Like most of the international community, Israel is adopting a wait-and-see attitude toward the Mecca agreement between the Palestinians’ rival factions Hamas and Fatah.
Some Israeli analysts see the deal, reached Feb. 8 under Saudi auspices in the Muslim holy city of Mecca, primarily as an internal Palestinian affair enabling the rival militias to take a step back from the brink and stop weeks of armed clashes from escalating into a full-scale civil war.
Others, however, believe the Hamas-Fatah unity government called for in the agreement will be able to negotiate meaningfully with Israel on a two-state solution.
Much will depend on the new government’s attitude toward the international community’s conditions for dialogue: recognizing Israel, accepting previous Israeli-Palestinian agreements and renouncing terror. The Mecca agreement is vague on all three.
There are deep differences among Israeli pundits over which side made more significant concessions in the deal, and over whether the more moderate Fatah or the more extreme Hamas will be calling the shots in its aftermath.
If it is Hamas — as most Israeli pundits predict — there’s a further question: Will the terrorist group merely present a facade of unity in an effort to get international economic sanctions lifted without making any ideological concessions, or will it use the unity government as a cover to genuinely moderate its rejectionist positions?
The first significant test of the Mecca agreement could come early next week when Israeli Prime Minister Ehud Olmert, Palestinian Authority President Mahmoud Abbas of Fatah and U.S. Secretary of State Condoleezza Rice hold a summit to set the parameters for Israeli-Palestinian peace talks.
The Mecca agreement calls for an end to internecine violence between Hamas and Fatah, and the establishment of a national unity government led by Hamas in which Fatah would have parity. It does not call for recognizing Israel or renouncing terror. As for previous Israeli-Palestinian agreements, it does not call on the new government to endorse them, merely to “honor” them.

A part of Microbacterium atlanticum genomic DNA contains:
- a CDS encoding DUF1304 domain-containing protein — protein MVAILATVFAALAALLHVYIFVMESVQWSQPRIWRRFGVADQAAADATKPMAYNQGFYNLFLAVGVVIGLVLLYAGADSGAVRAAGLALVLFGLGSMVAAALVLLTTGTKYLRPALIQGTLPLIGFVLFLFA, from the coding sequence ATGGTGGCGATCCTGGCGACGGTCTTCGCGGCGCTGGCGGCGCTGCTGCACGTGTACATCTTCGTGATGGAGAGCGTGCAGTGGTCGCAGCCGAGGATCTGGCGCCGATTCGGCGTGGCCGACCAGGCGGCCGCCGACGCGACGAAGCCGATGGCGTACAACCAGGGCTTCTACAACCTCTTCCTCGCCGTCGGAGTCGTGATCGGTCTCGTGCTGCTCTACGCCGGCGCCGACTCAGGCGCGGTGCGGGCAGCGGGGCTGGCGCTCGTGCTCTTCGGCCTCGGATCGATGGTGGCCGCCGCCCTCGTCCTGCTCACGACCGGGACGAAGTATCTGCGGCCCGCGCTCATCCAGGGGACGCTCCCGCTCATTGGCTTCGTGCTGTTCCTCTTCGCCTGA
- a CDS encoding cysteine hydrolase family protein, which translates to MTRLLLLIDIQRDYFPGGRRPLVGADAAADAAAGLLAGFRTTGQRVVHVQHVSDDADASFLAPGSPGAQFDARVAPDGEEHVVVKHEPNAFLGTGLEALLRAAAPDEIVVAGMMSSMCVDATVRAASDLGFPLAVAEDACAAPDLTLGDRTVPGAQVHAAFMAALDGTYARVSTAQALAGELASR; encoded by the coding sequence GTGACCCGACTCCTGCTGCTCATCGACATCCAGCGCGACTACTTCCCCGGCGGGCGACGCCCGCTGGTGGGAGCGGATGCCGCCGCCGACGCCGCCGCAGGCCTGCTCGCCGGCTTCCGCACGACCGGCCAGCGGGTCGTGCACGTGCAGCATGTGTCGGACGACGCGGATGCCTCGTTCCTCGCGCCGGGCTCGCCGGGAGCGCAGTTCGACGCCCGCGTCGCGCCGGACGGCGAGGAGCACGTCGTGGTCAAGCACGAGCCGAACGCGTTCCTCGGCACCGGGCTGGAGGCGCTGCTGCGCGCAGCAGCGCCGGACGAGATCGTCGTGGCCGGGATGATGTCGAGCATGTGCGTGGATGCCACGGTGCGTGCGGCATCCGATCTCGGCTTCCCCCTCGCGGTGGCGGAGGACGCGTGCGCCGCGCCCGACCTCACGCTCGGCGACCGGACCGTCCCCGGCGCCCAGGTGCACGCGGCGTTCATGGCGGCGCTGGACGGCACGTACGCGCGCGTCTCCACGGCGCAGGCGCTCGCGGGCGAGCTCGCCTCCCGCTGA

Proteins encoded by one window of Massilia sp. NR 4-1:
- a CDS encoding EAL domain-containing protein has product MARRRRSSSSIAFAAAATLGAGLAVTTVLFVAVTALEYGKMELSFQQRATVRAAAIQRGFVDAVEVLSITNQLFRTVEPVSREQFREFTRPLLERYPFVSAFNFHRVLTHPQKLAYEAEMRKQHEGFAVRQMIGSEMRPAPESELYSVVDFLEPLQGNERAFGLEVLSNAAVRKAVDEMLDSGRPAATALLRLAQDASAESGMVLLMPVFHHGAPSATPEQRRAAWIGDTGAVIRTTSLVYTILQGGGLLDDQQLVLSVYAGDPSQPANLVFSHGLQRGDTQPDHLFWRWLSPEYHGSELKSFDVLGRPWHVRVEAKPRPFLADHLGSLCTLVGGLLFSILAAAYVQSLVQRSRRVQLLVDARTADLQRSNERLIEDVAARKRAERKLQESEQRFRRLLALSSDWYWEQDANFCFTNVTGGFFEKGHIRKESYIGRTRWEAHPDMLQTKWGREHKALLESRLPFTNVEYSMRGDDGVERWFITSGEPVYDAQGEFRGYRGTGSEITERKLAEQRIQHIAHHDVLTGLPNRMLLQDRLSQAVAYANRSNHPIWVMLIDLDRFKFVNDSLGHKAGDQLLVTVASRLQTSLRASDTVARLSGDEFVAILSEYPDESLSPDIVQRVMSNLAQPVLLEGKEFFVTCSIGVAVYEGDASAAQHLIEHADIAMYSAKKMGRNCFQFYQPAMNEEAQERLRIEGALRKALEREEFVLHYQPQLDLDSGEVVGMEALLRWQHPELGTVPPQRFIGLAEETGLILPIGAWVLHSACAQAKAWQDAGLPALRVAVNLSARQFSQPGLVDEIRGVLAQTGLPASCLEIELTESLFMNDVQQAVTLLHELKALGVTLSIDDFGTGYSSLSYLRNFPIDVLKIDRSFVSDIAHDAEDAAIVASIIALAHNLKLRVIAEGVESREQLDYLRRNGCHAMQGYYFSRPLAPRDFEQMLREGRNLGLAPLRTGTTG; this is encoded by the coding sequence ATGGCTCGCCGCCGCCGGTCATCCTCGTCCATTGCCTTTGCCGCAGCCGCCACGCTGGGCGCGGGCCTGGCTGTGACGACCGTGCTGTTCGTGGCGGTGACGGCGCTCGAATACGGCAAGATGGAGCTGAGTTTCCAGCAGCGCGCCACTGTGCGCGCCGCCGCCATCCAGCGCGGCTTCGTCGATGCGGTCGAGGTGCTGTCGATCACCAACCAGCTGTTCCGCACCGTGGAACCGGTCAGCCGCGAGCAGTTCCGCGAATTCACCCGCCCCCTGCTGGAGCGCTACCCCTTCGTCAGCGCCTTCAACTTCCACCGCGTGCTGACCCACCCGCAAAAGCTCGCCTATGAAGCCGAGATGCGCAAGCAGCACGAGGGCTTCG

Some Palestinian moderates argue that “honoring” previous agreements implies recognizing Israel and renouncing terror, but Israel does not accept this logic — and so far, neither does the international community. Both continue to insist on direct, unambiguous and public acceptance of the three benchmark conditions.
The Mecca agreement also left some internal Palestinian problems unsolved. For example, it does not clarify the identity of the future interior minister, which for months has been a major bone of contention between Hamas and Fatah.
In the Palestinian system, the interior minister is in charge of all security forces except those under the president’s direct control, and where the minister’s loyalties lie is crucial. Prime Minister Ismail Haniyeh of Hamas, who is slated to lead the unity government, has the authority to put forward nominees for the post, but the sensitive appointment needs Abbas’s approval, and the two men have not been able to agree on a suitable candidate.
Moreover, it’s not clear what will happen to the outgoing Hamas government’s security forces. Will they remain separate and loyal to Hamas, or be integrated as part of a single Palestinian national security force under the interior minister’s control?